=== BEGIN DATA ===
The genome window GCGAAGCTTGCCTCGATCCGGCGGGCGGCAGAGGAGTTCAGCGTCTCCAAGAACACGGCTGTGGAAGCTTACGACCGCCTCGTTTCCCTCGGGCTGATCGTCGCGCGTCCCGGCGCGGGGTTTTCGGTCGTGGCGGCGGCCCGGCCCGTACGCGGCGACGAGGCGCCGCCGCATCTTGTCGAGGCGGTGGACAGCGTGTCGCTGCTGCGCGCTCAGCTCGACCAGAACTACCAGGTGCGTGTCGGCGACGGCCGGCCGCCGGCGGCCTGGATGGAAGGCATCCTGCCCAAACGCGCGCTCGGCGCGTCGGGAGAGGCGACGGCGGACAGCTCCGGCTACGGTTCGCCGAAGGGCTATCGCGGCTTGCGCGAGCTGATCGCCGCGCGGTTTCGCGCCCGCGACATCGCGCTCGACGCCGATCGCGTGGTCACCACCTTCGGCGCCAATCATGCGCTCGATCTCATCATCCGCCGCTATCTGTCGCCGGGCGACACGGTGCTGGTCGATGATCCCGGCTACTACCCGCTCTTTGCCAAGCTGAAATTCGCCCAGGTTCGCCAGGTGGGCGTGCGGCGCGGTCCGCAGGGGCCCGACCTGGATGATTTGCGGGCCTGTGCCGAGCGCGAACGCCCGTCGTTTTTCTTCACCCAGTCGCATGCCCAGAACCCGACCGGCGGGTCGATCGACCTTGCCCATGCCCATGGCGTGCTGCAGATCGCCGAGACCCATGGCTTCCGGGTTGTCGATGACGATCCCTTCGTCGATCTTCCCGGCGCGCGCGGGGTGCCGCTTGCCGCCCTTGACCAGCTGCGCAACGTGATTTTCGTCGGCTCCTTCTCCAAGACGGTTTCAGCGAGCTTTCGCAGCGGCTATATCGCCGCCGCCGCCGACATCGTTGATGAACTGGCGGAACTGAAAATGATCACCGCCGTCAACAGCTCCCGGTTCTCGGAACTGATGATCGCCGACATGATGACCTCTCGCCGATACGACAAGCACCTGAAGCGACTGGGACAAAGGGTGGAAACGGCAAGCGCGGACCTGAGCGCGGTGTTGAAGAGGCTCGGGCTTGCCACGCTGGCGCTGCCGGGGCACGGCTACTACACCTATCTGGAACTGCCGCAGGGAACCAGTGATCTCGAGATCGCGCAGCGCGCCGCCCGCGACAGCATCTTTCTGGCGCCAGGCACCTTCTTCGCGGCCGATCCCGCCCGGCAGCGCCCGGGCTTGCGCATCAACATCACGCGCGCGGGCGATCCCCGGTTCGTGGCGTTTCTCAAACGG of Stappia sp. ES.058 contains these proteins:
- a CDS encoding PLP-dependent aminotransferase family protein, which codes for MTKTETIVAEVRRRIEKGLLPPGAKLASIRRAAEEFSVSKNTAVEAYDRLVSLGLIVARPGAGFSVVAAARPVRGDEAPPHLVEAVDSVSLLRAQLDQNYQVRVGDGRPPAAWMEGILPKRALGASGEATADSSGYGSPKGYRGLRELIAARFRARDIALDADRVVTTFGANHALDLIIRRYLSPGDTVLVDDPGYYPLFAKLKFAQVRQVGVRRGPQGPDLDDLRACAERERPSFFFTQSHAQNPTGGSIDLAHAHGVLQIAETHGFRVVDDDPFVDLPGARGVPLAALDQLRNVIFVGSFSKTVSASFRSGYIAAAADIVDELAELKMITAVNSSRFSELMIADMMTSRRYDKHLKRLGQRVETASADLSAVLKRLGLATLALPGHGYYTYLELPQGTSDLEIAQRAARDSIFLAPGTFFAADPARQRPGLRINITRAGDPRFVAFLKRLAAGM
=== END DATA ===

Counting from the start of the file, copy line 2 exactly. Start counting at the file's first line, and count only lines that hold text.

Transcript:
- a CDS encoding PLP-dependent aminotransferase family protein, which codes for MTKTETIVAEVRRRIEKGLLPPGAKLASIRRAAEEFSVSKNTAVEAYDRLVSLGLIVARPGAGFSVVAAARPVRGDEAPPHLVEAVDSVSLLRAQLDQNYQVRVGDGRPPAAWMEGILPKRALGASGEATADSSGYGSPKGYRGLRELIAARFRARDIALDADRVVTTFGANHALDLIIRRYLSPGDTVLVDDPGYYPLFAKLKFAQVRQVGVRRGPQGPDLDDLRACAERERPSFFFTQSHAQNPTGGSIDLAHAHGVLQIAETHGFRVVDDDPFVDLPGARGVPLAALDQLRNVIFVGSFSKTVSASFRSGYIAAAADIVDELAELKMITAVNSSRFSELMIADMMTSRRYDKHLKRLGQRVETASADLSAVLKRLGLATLALPGHGYYTYLELPQGTSDLEIAQRAARDSIFLAPGTFFAADPARQRPGLRINITRAGDPRFVAFLKRLAAGM